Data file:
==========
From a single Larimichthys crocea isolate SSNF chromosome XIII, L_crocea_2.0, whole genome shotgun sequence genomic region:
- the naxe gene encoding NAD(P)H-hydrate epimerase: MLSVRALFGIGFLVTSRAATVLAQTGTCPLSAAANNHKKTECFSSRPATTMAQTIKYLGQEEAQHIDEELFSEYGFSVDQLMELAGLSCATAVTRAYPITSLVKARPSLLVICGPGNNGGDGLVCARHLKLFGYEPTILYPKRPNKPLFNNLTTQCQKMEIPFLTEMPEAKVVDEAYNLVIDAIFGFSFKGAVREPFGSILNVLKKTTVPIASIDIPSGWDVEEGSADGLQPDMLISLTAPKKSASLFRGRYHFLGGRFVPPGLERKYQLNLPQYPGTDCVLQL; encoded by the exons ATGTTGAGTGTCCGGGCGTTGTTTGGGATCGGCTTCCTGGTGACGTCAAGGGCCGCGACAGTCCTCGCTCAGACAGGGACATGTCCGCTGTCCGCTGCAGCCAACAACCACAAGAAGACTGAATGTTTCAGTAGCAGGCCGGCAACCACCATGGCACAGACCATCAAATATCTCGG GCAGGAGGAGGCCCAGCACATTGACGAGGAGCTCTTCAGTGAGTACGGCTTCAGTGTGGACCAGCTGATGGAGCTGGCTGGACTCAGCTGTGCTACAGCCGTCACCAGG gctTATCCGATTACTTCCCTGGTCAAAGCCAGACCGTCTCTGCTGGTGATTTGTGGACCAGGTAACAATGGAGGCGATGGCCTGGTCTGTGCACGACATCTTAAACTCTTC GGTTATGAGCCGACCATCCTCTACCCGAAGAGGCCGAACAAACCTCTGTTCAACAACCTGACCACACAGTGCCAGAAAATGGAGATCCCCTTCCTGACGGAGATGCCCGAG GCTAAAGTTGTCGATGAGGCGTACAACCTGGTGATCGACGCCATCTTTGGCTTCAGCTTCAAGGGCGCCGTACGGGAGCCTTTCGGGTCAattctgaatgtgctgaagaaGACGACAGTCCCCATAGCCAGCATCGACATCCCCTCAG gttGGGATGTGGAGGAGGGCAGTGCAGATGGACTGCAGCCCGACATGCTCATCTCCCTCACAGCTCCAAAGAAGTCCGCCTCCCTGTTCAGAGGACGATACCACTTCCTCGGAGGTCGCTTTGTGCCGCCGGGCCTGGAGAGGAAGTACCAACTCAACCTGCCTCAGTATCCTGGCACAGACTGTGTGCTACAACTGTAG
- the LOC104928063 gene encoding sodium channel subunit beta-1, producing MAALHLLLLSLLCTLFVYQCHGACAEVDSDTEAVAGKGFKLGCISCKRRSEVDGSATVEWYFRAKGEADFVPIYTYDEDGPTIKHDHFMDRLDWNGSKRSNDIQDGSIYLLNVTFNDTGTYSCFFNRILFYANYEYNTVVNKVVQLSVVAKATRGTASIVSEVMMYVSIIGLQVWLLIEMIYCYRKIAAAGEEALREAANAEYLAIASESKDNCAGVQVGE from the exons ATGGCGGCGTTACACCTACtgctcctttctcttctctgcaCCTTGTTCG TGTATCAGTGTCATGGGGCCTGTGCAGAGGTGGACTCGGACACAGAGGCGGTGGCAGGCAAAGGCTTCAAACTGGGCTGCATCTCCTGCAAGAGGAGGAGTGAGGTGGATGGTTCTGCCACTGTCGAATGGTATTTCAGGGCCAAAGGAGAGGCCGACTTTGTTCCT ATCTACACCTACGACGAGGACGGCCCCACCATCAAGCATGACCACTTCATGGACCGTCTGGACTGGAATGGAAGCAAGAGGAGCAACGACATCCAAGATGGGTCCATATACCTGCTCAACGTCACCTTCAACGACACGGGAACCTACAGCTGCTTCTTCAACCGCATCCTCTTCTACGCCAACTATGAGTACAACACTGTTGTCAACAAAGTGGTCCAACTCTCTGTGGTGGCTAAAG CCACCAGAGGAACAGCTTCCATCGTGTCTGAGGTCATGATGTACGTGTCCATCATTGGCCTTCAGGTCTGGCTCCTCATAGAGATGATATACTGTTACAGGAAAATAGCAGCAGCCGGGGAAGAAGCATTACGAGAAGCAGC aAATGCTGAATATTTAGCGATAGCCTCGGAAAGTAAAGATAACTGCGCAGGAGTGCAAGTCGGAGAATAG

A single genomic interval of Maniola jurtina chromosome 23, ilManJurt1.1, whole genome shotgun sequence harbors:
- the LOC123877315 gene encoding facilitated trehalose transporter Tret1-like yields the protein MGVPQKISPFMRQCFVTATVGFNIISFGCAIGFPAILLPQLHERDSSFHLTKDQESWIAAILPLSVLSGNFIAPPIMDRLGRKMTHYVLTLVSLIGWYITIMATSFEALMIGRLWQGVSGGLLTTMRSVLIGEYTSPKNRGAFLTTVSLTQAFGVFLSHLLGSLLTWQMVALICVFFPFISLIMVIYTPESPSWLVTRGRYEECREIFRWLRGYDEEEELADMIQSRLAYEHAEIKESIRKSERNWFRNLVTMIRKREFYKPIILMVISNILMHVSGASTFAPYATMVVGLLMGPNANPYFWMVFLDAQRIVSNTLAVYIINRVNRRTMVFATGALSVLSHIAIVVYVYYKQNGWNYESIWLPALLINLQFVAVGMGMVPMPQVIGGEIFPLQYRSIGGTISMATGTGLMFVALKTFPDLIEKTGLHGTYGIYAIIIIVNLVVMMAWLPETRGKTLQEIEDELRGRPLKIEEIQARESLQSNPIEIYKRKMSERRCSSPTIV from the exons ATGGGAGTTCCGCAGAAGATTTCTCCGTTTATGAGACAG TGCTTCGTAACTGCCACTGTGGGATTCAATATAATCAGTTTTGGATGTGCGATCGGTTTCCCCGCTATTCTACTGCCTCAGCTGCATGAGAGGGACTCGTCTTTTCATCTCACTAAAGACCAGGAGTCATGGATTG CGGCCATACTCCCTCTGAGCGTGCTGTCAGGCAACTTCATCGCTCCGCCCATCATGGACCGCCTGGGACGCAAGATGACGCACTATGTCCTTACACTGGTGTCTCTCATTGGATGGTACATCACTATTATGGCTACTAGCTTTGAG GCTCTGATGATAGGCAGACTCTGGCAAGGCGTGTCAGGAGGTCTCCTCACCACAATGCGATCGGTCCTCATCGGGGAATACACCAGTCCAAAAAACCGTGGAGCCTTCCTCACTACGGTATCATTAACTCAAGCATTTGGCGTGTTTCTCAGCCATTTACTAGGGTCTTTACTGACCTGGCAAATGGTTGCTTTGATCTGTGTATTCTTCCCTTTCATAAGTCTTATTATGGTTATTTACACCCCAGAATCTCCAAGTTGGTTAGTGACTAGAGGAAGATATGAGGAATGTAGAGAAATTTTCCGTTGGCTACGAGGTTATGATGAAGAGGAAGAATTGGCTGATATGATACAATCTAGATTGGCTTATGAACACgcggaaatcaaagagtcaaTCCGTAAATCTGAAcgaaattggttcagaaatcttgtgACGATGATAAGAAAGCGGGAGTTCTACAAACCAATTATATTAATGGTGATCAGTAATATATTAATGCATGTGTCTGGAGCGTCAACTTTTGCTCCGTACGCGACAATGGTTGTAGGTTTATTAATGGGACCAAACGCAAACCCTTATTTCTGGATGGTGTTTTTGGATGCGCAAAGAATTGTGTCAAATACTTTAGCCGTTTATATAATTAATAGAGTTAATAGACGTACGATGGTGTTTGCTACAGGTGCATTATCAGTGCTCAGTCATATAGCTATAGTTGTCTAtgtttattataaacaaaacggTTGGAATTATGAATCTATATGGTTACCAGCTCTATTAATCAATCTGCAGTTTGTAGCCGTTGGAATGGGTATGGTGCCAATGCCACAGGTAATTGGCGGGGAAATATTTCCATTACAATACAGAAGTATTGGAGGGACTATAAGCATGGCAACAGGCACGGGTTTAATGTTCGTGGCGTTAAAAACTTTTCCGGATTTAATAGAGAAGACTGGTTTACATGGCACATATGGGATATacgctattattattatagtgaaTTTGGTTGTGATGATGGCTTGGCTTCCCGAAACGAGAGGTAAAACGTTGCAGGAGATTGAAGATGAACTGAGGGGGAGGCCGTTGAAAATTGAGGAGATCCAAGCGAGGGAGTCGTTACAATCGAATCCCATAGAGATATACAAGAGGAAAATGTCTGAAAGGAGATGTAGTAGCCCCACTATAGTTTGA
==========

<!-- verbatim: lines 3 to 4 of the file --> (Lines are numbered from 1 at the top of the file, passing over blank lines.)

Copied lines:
- the LOC104928063 gene encoding sodium channel subunit beta-1, producing MAALHLLLLSLLCTLFVYQCHGACAEVDSDTEAVAGKGFKLGCISCKRRSEVDGSATVEWYFRAKGEADFVPIYTYDEDGPTIKHDHFMDRLDWNGSKRSNDIQDGSIYLLNVTFNDTGTYSCFFNRILFYANYEYNTVVNKVVQLSVVAKATRGTASIVSEVMMYVSIIGLQVWLLIEMIYCYRKIAAAGEEALREAANAEYLAIASESKDNCAGVQVGE from the exons ATGGCGGCGTTACACCTACtgctcctttctcttctctgcaCCTTGTTCG TGTATCAGTGTCATGGGGCCTGTGCAGAGGTGGACTCGGACACAGAGGCGGTGGCAGGCAAAGGCTTCAAACTGGGCTGCATCTCCTGCAAGAGGAGGAGTGAGGTGGATGGTTCTGCCACTGTCGAATGGTATTTCAGGGCCAAAGGAGAGGCCGACTTTGTTCCT ATCTACACCTACGACGAGGACGGCCCCACCATCAAGCATGACCACTTCATGGACCGTCTGGACTGGAATGGAAGCAAGAGGAGCAACGACATCCAAGATGGGTCCATATACCTGCTCAACGTCACCTTCAACGACACGGGAACCTACAGCTGCTTCTTCAACCGCATCCTCTTCTACGCCAACTATGAGTACAACACTGTTGTCAACAAAGTGGTCCAACTCTCTGTGGTGGCTAAAG CCACCAGAGGAACAGCTTCCATCGTGTCTGAGGTCATGATGTACGTGTCCATCATTGGCCTTCAGGTCTGGCTCCTCATAGAGATGATATACTGTTACAGGAAAATAGCAGCAGCCGGGGAAGAAGCATTACGAGAAGCAGC aAATGCTGAATATTTAGCGATAGCCTCGGAAAGTAAAGATAACTGCGCAGGAGTGCAAGTCGGAGAATAG

A single genomic interval of Maniola jurtina chromosome 23, ilManJurt1.1, whole genome shotgun sequence harbors: